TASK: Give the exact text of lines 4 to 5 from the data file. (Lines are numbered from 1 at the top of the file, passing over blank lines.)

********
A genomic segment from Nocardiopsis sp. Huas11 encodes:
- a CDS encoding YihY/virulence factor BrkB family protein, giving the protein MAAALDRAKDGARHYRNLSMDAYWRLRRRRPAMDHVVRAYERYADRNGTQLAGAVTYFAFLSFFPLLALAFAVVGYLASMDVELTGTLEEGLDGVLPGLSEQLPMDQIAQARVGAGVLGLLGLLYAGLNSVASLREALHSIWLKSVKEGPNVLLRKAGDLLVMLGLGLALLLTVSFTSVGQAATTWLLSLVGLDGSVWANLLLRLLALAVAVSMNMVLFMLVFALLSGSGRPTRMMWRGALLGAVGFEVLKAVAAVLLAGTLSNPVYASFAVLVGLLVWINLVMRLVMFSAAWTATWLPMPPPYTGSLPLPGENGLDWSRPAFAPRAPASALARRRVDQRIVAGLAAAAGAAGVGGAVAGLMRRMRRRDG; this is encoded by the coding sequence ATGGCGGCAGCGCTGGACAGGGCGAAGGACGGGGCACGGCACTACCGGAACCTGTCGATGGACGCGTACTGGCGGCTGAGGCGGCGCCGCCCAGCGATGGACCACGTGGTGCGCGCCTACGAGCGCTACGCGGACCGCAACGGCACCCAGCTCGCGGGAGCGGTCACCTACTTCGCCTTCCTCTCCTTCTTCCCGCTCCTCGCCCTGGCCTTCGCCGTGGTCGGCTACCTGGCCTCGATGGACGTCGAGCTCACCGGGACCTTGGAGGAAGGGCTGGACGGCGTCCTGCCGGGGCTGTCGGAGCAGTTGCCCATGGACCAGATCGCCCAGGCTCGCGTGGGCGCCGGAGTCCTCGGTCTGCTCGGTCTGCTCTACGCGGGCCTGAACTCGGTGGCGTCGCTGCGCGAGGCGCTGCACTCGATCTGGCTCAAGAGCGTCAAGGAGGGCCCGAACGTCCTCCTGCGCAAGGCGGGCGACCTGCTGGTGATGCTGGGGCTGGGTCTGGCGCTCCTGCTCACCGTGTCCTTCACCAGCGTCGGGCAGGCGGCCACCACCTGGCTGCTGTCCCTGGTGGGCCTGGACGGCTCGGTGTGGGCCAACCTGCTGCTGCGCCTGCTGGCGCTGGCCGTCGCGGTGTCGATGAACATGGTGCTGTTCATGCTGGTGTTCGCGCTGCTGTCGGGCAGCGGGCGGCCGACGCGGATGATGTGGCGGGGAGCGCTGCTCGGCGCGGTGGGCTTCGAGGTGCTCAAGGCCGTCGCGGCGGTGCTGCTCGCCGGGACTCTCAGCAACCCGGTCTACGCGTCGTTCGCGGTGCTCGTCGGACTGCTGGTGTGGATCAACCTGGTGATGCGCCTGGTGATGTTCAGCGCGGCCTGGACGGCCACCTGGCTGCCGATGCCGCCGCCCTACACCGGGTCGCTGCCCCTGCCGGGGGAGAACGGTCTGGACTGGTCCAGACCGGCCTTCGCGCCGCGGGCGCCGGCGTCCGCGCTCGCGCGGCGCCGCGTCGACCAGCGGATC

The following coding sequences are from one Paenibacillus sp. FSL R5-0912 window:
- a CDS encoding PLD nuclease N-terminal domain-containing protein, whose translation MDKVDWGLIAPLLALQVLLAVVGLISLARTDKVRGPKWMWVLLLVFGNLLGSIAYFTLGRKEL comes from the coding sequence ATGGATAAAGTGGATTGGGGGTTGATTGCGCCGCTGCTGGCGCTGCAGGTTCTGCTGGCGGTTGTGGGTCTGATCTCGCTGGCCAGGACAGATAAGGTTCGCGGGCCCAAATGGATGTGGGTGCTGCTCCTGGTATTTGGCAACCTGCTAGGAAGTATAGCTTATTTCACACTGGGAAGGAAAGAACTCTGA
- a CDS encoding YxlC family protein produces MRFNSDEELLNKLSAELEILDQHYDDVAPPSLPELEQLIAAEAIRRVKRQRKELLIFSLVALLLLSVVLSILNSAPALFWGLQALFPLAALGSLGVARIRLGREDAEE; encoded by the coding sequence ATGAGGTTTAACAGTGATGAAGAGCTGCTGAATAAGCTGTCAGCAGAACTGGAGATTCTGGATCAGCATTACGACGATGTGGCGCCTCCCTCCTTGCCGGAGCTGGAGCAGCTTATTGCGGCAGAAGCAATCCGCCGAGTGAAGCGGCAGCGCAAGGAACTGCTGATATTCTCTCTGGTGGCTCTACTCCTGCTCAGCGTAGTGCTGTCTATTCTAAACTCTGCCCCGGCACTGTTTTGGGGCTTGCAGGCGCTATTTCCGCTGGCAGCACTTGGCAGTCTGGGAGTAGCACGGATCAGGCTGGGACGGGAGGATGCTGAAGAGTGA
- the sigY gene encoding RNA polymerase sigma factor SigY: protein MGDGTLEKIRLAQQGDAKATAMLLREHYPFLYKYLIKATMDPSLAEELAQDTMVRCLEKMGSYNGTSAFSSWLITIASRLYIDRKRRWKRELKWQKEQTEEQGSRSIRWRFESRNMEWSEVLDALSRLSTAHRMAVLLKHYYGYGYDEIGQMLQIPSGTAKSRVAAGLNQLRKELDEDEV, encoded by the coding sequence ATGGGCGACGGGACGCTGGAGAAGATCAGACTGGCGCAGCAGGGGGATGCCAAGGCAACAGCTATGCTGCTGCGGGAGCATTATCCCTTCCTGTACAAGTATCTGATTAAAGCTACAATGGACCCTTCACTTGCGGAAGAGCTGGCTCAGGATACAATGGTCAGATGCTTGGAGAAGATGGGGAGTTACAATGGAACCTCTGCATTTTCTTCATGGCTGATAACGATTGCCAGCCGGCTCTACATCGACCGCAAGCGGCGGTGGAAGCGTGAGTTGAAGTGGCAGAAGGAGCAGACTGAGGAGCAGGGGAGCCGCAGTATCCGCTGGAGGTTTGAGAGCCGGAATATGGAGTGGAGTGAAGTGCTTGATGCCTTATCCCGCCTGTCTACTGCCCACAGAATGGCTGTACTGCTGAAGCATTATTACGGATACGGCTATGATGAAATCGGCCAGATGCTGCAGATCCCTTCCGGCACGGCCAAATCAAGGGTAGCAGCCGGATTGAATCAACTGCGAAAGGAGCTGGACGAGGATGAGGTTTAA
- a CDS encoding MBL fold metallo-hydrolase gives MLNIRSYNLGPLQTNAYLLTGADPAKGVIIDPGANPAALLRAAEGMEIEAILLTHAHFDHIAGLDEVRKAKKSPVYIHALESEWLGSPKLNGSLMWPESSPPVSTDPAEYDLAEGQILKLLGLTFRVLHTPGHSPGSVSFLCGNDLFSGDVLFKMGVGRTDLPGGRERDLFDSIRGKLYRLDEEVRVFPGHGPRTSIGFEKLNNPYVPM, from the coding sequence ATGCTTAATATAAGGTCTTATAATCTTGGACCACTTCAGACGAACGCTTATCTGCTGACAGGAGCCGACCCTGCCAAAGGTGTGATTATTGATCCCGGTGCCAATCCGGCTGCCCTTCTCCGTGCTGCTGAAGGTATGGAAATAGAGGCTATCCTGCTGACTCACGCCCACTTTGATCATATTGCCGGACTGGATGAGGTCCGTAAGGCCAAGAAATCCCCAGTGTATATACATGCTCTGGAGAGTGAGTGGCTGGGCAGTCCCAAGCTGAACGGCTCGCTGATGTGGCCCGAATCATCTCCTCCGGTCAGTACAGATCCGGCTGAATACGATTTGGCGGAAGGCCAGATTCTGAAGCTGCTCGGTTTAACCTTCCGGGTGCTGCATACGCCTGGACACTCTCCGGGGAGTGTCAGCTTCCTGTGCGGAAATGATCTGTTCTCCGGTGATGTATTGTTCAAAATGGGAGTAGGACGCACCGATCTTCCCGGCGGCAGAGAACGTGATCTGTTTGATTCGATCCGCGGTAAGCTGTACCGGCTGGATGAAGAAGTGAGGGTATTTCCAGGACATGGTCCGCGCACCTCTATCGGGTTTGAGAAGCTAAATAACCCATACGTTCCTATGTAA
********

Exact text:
- a CDS encoding PLD nuclease N-terminal domain-containing protein, whose translation MDKVDWGLIAPLLALQVLLAVVGLISLARTDKVRGPKWMWVLLLVFGNLLGSIAYFTLGRKEL comes from the coding sequence ATGGATAAAGTGGATTGGGGGTTGATTGCGCCGCTGCTGGCGCTGCAGGTTCTGCTGGCGGTTGTGGGTCTGATCTCGCTGGCCAGGACAGATAAGGTTCGCGGGCCCAAATGGATGTGGGTGCTGCTCCTGGTATTTGGCAACCTGCTAGGAAGTATAGCTTATTTCACACTGGGAAGGAAAGAACTCTGA
- a CDS encoding YxlC family protein produces MRFNSDEELLNKLSAELEILDQHYDDVAPPSLPELEQLIAAEAIRRVKRQRKELLIFSLVALLLLSVVLSILNSAPALFWGLQALFPLAALGSLGVARIRLGREDAEE; encoded by the coding sequence ATGAGGTTTAACAGTGATGAAGAGCTGCTGAATAAGCTGTCAGCAGAACTGGAGATTCTGGATCAGCATTACGACGATGTGGCGCCTCCCTCCTTGCCGGAGCTGGAGCAGCTTATTGCGGCAGAAGCAATCCGCCGAGTGAAGCGGCAGCGCAAGGAACTGCTGATATTCTCTCTGGTGGCTCTACTCCTGCTCAGCGTAGTGCTGTCTATTCTAAACTCTGCCCCGGCACTGTTTTGGGGCTTGCAGGCGCTATTTCCGCTGGCAGCACTTGGCAGTCTGGGAGTAGCACGGATCAGGCTGGGACGGGAGGATGCTGAAGAGTGA